The rally was a dud, Trump just making up statistics and reading alternative "facts" off a sheet of paper one of his goons wrote for him. Mostly he just complained about the whole litany if grievances and threw in some silliness of Rev. Warnock taking away their Bibles, Beto O'Rourke taking away their guns, the Democrats being communists and Ossoff and Warnock being "the two most extreme, far left liberal candidates in the history of our country."
NY Times reporters Jonathan Martin and Astead Herndon wrote that with Trump sowing distrust in Georgia’s voting system, railing against the vote-counting machines the state used and falsely asserting that mail-in ballots were rife with fraud, he’s giving Republicans in Georgia reason to question both voting by mail and in-person voting. If even a modest number of Republicans in the state sit out the Senate runoffs, especially in rural areas where Mr. Trump’s support is strongest, it could be enough to alter the electoral math in this evenly divided state and tip the two races to the Democrats."
Before the rally, Greg Bluestein wrote in the Atlanta Journal Constitution that "years of unsubstantiated claims about structural electoral flaws have eroded faith in the system" but only among Republicans and Trumpists. "With margins so tight, even the slightest dip in voter participation from either party could prove the difference."
Dan Balz wrote that "A divided and possibly demoralized Republican base stands as the Democrats’ best hope of winning both races. Republicans are clearly worried... but strategists on both sides say that the talk of Republicans staying home could be overstated-- not out of the question, but by no means a certainty. Republicans report that GOP voters who side with Trump on false claims that the election was stolen are as focused, if not more focused, on the runoff election as those who say the election was conducted fairly and that Biden was the winner. Democrats hope the GOP turmoil will hold down turnout but aren’t overly confident that will happen. 'There’s a lot of internal friction, but they [Republicans] traditionally tend to unify around preservation of their political power,' said Keith Mason, a longtime Democratic strategist." If you want to contribute to the Warnock and/or Ossoff campaign, click on the ActBlue Senate thermometer on the right.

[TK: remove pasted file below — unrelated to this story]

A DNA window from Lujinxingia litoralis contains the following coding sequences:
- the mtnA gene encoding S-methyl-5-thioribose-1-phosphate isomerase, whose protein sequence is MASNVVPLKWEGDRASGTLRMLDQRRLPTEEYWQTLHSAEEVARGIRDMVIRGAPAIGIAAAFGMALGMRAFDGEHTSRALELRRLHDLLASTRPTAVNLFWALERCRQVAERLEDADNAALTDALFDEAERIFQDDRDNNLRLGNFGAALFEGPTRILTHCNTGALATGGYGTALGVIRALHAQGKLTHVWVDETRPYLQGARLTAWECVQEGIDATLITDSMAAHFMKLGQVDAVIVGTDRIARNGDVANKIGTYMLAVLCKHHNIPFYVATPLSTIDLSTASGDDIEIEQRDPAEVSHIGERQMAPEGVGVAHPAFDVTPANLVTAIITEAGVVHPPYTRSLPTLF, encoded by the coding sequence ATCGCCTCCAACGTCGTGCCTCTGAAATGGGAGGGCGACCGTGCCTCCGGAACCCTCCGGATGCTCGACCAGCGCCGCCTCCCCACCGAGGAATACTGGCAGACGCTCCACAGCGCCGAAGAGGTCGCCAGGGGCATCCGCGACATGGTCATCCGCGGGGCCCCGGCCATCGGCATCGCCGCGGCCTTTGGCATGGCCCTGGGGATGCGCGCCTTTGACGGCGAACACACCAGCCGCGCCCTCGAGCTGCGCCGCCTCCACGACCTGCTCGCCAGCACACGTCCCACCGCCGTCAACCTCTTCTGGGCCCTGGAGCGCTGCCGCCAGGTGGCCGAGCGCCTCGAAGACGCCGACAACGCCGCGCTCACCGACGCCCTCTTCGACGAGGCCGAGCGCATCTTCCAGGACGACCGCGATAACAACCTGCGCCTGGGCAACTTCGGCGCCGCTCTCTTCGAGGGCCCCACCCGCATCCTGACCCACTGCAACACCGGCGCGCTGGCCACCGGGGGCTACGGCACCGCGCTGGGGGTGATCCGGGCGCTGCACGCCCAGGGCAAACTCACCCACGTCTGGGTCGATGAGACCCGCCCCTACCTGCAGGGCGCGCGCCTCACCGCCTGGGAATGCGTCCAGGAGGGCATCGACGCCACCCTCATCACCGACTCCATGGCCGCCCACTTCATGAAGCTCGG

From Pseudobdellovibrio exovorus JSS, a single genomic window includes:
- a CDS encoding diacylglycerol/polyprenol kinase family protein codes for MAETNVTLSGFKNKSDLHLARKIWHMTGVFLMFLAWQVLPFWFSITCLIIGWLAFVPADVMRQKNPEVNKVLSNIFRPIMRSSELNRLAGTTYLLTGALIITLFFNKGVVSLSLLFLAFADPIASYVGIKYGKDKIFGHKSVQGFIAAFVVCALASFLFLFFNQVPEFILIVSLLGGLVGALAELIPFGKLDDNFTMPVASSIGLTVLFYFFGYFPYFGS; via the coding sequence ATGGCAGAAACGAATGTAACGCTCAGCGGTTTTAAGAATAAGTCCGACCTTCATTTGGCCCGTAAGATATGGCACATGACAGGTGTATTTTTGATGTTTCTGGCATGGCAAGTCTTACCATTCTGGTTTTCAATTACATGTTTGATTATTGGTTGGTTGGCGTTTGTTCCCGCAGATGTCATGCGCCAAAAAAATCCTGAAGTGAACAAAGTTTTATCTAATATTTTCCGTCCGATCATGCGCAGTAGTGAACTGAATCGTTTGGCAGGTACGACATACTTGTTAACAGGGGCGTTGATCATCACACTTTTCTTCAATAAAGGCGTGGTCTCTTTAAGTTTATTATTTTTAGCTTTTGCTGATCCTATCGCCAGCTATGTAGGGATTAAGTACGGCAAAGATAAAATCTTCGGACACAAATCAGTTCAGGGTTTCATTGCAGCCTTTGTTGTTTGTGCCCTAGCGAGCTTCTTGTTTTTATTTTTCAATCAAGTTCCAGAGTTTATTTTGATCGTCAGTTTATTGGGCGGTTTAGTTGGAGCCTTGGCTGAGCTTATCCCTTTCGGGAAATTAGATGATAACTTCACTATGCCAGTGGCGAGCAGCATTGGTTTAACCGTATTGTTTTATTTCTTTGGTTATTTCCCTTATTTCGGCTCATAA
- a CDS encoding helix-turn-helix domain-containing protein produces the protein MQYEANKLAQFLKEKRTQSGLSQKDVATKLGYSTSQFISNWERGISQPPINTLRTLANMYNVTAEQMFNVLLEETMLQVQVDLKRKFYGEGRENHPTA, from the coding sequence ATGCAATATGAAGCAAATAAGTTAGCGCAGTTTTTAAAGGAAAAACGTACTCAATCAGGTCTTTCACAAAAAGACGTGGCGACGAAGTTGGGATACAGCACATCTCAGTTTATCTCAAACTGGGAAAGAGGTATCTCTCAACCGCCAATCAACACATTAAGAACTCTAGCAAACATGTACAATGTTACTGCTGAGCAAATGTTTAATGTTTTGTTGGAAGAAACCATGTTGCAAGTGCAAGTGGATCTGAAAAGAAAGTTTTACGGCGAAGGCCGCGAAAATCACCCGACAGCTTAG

Turnout in Georgia was more than 20 percent higher in November than it was in 2016-- about 5 million total votes vs. about 4 million. The electorate will shrink, as it always does for runoff elections. The concern for Democrats is whether enough of the suburban voters who turned out in November and helped Biden carry the state will show up for the runoff-- and whether they will back Ossoff and Warnock.
Republican groups are trying to shift the focus away from the presidential election to the implications of Democrats holding power in both the House and Senate. They are talking about the merits of divided government — tacit acknowledgment that Biden will be sworn in as president in January — and highlighting the implications of a Congress led by House Speaker Nancy Pelosi (D-CA) and Sen. Charles E. Schumer (D-NY) as the new majority leader.
“It’s a completely effective message,” said a GOP strategist who spoke on the condition of anonymity to offer a candid assessment. “Voters are much more scandalized by Schumer and Pelosi in charge than they are in terms of Joe [Biden] being in charge.”
Despite Biden’s victory in the presidential race, Democrats are sobered by the prospect of trying to win a pair of races in a state that, while shifting politically, is still populated by many center-right voters.
...These are elections in which little appears movable. The candidates are well-known, their images are sharply defined, the electorate is highly polarized, and there are a minuscule number of persuadable voters. For once, the cliche about turnout is correct. As one Democratic strategist put it: “We know it’s competitive and we know it’s an uphill battle, but we also know no one knows who’s really going to turn out.”
Just in case you missed it last night... five minutes of total crazy in Valdosta, Georgia: